For the time being I simmered wrathfully in anger and hopeless resentment. By means of what then appeared to have been a very long struggle, I had made for myself a way of escape from my hated provincial prison – and now the hardly-won road to freedom was to be closed for me by a Serbian bomb hurled from the other end of Europe at an Austrian archduke. It is not, perhaps, so very surprising that the War at first seemed to me an infuriating personal interruption rather than a world-wide catastrophe.

Youth just can’t help but be self-centered.

Vera has four men who are close to her: Edward, her brother, Roland, her brother’s friend and eventually her fiance, with whom she falls madly in love in the immediate pre-war weeks, and two close friends, Victor, or Tay, and Geoffrey. When all of the men she loves enlist to fight, she leaves Oxford and becomes a nurse with the Voluntary Aid Detachment. In this capacity she works in hospitals in England, eventually ending up in France and the Dardanelles.

This section of her memoir is deeply affecting. Her description of nursing war injuries is terrible, but most affecting is the fact that, one-by-one, the young men die. First Roland, then Edward, then Victor and then finally, and last, Geoffrey. I’m not a crier, but every single death felt like a body blow, and by the end of the war, I, too had wept more than once. It does seem that Providence could have left one of them, but I suppose it would have been a very different book under those circumstances.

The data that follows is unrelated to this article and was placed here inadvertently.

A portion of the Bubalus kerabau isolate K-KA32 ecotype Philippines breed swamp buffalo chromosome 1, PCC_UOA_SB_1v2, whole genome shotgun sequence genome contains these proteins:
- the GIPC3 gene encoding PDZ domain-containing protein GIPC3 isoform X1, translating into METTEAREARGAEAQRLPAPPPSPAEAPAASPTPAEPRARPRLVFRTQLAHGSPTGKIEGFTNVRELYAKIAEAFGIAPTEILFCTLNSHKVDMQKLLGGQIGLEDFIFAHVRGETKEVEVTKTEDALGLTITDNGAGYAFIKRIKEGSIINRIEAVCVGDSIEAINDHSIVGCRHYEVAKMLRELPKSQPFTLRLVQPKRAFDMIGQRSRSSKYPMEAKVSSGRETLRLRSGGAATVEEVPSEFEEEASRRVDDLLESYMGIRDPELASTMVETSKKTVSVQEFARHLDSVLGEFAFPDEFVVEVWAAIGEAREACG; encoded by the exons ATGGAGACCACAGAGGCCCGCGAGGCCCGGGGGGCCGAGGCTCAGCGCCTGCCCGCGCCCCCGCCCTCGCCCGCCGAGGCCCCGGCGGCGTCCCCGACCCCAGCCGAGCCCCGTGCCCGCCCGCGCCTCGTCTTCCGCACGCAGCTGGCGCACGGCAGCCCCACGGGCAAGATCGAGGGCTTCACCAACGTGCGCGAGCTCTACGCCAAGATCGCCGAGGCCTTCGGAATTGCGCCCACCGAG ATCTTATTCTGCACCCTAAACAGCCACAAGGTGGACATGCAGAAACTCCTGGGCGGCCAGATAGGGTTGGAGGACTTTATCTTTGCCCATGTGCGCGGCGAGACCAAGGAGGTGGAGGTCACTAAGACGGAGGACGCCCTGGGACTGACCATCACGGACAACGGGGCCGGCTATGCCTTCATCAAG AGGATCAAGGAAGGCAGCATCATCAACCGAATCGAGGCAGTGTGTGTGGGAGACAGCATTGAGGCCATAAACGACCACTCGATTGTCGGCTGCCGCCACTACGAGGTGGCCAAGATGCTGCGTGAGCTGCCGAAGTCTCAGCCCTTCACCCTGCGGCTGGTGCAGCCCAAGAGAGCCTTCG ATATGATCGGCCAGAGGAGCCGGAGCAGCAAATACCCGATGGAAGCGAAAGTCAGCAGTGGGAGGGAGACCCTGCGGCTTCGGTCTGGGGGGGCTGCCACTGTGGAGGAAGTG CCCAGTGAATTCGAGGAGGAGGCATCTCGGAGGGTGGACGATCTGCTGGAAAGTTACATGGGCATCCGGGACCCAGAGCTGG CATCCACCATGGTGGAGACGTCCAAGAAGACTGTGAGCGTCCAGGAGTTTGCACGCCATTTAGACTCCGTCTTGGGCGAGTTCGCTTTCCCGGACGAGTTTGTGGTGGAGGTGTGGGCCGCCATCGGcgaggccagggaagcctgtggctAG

But the War kills other things besides physical life, and I sometimes feel that little by little the Individuality of You is being as surely buried as the bodies are of those who lie beneath the trenches of Flanders and France. But I won’t write more on this subject. In any case it is no use, and I shall probably cry if I do, which must never be done, for there is so much both personal and impersonal to cry for here that one might weep for ever and yet not shed enough tears to wash away the pitiableness of it all.’

The memoir could have ended there, but it didn’t. How does a person come back from this kind of devastation?

The fact that, within ten years, I lost one world, and after a time rose again, as it were, from spiritual death to find another, seems to me one of the strongest arguments against suicide that life can provide. There may not be – I believe that there is not – resurrection after death, but nothing could prove more conclusively than my own brief but eventful history the fact that resurrection is possible within our limited span of earthly time.